I’ve been collecting inspirational quotes on a variety of topics for the past 40 years of my life journey. A few words can reinforce and echo our own thoughts and feelings, and promote meaningful conversations with ourselves and with others. I searched through my files to find quotes, through the corridors of time, whose sentiments speak to our current political era, where our country’s democracy is being challenged. The compass of right and wrong has been lowered by some politicians, party loyalists and media who parade untruths and support wrongdoings for their own self-serving purposes.

Socrates, the ancient Greek philosopher, said, “The goal of politics is to make the citizens as good as possible so that they live their best lives.” He believed that politicians should instill virtuous characteristics in the people. Plato, student of Socrates, and teacher of Aristotle, thought that good actions inspire others to do good. To improve today’s political atmosphere, we need to, as philosophers do, examine our values, principles and ideals, and think about what kind of human beings we want our leaders to be.

During his presidency Donald Trump spewed dishonesty like water running from a faucet, and didn’t model kindness and goodwill. His mocking of disadvantaged people, and calling his opponents names was dehumanizing. He catered to the wealthy and showed little concern for bridging racial, cultural and social divides, or for addressing climate change and environmental issues. Sowing seeds of division and injustice, he spread lies that the 2020 election was stolen, and lit a fire that ignited an angry mob of followers to attack our Capitol. The scenes of disrespect, violence and incivility left an ugly stain on our country’s history, and in the movie theater of our minds and hearts. American historian and cultural critic Ruth Ben-Ghiat says, “Big lies only have traction if thousands of smaller lies have been fed to the public by the leader and his allies in the government and media.”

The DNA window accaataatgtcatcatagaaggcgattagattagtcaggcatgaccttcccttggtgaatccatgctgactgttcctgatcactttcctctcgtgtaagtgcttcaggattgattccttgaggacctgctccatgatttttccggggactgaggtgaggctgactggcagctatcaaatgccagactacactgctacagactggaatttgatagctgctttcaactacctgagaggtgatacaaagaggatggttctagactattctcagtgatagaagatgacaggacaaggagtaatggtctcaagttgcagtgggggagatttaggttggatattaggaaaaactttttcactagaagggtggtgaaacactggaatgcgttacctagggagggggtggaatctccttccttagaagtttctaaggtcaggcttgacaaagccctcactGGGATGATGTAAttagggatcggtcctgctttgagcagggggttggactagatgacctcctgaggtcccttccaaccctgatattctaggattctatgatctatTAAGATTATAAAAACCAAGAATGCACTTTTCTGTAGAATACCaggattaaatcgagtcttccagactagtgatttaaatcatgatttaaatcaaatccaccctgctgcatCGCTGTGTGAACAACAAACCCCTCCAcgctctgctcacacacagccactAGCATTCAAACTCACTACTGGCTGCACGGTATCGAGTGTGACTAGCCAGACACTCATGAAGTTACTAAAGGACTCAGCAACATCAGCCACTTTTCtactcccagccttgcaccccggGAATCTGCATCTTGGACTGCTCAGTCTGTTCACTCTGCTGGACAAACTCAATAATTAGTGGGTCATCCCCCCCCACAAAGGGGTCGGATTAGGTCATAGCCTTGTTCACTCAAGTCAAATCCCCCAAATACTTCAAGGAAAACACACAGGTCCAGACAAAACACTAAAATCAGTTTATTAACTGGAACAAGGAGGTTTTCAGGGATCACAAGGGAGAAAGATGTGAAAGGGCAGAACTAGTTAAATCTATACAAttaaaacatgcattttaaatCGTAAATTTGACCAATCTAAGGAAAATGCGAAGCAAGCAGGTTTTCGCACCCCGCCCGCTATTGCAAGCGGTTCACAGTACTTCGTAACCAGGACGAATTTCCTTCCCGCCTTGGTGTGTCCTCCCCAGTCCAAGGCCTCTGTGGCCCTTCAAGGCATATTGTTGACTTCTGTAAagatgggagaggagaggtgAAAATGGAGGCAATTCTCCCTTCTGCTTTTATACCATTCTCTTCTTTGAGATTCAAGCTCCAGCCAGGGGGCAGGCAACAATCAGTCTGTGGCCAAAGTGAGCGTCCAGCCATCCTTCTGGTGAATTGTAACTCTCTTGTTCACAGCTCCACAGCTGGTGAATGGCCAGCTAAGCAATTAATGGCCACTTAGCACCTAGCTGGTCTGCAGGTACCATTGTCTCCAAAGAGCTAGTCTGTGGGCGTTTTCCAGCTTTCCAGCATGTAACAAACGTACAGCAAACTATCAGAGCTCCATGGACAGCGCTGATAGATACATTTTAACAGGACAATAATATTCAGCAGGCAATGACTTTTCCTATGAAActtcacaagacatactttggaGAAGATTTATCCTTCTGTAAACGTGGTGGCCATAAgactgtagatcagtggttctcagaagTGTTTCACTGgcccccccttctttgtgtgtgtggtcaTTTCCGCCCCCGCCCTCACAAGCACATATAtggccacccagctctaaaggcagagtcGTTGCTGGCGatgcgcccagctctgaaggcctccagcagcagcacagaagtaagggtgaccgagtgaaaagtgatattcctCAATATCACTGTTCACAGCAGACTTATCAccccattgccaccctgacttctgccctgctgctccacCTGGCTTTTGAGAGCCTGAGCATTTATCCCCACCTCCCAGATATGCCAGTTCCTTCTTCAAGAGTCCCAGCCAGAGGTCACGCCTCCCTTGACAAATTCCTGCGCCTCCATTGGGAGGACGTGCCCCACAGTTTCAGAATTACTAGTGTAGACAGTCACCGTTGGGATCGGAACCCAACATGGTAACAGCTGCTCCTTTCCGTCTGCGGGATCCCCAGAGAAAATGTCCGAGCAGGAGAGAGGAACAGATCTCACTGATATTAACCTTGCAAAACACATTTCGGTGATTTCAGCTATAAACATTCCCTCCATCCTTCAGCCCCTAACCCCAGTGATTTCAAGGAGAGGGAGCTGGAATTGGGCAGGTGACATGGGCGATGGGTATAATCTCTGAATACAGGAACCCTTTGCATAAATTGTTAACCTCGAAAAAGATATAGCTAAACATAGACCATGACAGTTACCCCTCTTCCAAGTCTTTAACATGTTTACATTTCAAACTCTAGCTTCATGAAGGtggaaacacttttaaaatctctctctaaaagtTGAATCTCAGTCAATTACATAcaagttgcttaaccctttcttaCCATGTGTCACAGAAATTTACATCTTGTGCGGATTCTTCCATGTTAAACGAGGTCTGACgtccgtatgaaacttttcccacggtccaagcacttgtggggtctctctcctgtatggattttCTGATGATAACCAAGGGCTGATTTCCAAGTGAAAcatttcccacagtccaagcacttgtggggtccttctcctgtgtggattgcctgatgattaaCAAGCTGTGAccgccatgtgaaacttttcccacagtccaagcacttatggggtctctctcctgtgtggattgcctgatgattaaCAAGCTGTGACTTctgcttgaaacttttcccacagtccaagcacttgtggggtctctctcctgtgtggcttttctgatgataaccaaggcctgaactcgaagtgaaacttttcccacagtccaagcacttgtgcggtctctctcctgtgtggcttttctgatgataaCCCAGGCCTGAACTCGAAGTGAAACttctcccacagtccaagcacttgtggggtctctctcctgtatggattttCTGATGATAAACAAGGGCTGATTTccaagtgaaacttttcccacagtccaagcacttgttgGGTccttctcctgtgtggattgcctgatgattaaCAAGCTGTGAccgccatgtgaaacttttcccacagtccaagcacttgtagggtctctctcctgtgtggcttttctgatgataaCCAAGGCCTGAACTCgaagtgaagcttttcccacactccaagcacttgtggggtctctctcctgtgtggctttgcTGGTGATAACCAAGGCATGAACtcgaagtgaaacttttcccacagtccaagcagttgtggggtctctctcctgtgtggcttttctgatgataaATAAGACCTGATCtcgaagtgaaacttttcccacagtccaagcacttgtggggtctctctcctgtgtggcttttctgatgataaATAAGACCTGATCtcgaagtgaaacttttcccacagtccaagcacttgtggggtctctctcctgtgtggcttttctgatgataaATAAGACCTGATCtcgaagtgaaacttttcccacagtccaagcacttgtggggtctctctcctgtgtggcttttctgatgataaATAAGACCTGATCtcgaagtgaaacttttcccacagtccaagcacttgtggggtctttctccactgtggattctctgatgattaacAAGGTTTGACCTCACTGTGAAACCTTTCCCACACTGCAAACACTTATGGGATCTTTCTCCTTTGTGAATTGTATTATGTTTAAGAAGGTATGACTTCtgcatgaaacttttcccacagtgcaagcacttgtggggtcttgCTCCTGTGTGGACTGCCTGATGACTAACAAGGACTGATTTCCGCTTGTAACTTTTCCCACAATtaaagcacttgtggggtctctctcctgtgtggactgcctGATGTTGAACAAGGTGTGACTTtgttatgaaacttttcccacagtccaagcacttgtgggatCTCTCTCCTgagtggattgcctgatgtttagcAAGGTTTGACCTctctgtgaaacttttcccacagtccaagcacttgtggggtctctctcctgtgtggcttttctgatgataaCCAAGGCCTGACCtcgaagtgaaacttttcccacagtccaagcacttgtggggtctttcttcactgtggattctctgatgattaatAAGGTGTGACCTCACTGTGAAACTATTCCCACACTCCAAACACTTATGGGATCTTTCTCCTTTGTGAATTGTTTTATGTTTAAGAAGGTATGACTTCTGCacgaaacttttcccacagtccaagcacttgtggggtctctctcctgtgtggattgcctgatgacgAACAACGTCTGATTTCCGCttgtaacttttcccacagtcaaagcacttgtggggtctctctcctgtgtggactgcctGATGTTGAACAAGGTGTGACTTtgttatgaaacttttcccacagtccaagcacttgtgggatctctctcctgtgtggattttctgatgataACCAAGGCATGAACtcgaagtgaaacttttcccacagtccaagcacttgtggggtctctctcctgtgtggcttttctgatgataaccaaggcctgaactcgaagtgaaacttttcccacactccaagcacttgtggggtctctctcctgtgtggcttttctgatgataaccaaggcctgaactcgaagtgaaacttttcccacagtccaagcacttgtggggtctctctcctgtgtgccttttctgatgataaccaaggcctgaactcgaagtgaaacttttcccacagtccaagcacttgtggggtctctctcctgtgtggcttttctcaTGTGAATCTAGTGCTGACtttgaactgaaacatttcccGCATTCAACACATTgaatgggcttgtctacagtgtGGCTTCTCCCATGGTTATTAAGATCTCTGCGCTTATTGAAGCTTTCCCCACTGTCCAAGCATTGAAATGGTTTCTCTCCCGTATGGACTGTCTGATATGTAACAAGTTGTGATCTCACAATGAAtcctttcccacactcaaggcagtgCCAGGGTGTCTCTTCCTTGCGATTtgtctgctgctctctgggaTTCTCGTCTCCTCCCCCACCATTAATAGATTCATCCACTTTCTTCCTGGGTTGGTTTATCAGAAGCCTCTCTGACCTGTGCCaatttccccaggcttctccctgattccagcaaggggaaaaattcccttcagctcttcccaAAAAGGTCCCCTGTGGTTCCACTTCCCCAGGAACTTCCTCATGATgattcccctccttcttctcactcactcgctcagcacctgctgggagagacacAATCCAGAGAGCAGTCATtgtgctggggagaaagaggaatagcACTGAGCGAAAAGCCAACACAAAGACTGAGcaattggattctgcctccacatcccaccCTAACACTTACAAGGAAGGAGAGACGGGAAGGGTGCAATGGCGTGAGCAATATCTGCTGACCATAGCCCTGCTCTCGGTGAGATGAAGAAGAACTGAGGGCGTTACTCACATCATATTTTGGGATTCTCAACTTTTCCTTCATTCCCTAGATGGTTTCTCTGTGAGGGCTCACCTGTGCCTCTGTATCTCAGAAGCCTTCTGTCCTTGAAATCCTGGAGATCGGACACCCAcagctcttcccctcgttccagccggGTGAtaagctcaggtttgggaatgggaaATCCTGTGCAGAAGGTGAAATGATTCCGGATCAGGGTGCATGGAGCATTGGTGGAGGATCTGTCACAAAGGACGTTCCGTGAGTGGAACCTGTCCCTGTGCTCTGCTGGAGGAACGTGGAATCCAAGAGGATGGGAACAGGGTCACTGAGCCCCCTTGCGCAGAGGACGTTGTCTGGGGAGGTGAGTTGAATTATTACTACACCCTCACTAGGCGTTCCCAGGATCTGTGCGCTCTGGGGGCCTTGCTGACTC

Trump didn’t express regrets to the American people for the dishonor the insurrection brought, or extend compassion to the families who shed tears for their loved ones who died or were injured by his attempts to stay in power. Dishearteningly so, amid criminal investigations and his first indictment, he is running for president again. He continues to peddle deceit, brew trouble and incite hostility, and is stirring up anger and revenge for efforts to hold him accountable. Poet Maya Angelou told us, “When someone shows you who they are, believe them the first time.”

Dwight Eisenhower, our 34th president, cautioned, “If a political party does not have its foundation in the determination to advance a cause that is right and that is moral, then it is not a political party; it is merely a conspiracy to seize power.”

With widening division, and distrust of our political fabric, our country is at a crossroads.

Let’s change the tide, set a new course and not support any candidate, red or blue, who is dishonorable and has no integrity-filled vision to address climate and global challenges, economic inequality, social justice, equity and diversity in our country. Former President Jimmy Carter’s humanitarian wishes were that “we become not a melting pot, but a beautiful mosaic, different people, different beliefs, different yearnings, different hopes, different dreams.”

As the 2024 election unspools, I reflect upon the heartbeat of these last two quotes, one from abolitionist minister and author James Freeman Clarke – “A politician thinks of the next election. A statesman, of the next generation.” – and the other, from South African Archbishop Desmond Tutu – “Hope is being able to see that there is light, despite the darkness.”

It’s my hope that our political parties will seek statesmen for candidates who inspire us with a platform that shines with wisdom and truth; one that enhances and dignifies our common good. May all our leaders model civil, respectful and thoughtful behaviors for our children and grandchildren to learn from.

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